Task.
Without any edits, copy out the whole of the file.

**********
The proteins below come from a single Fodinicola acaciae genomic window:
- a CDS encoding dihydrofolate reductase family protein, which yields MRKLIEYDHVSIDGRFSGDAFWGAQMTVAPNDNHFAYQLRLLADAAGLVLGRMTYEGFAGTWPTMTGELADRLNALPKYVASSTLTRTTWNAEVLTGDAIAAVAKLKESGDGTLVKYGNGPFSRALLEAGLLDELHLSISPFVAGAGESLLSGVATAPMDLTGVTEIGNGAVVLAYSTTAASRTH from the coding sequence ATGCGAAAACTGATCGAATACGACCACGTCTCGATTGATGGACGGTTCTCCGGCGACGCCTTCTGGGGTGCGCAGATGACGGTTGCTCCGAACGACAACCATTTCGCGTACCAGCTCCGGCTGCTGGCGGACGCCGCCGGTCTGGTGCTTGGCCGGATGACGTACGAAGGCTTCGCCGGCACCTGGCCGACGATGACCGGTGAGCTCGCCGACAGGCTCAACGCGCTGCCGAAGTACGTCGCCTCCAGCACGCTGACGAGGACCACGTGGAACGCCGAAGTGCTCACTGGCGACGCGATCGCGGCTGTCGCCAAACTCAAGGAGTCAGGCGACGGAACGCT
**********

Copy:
The proteins below come from a single Fodinicola acaciae genomic window:
- a CDS encoding dihydrofolate reductase family protein, which yields MRKLIEYDHVSIDGRFSGDAFWGAQMTVAPNDNHFAYQLRLLADAAGLVLGRMTYEGFAGTWPTMTGELADRLNALPKYVASSTLTRTTWNAEVLTGDAIAAVAKLKESGDGTLVKYGNGPFSRALLEAGLLDELHLSISPFVAGAGESLLSGVATAPMDLTGVTEIGNGAVVLAYSTTAASRTH from the coding sequence ATGCGAAAACTGATCGAATACGACCACGTCTCGATTGATGGACGGTTCTCCGGCGACGCCTTCTGGGGTGCGCAGATGACGGTTGCTCCGAACGACAACCATTTCGCGTACCAGCTCCGGCTGCTGGCGGACGCCGCCGGTCTGGTGCTTGGCCGGATGACGTACGAAGGCTTCGCCGGCACCTGGCCGACGATGACCGGTGAGCTCGCCGACAGGCTCAACGCGCTGCCGAAGTACGTCGCCTCCAGCACGCTGACGAGGACCACGTGGAACGCCGAAGTGCTCACTGGCGACGCGATCGCGGCTGTCGCCAAACTCAAGGAGTCAGGCGACGGAACGCT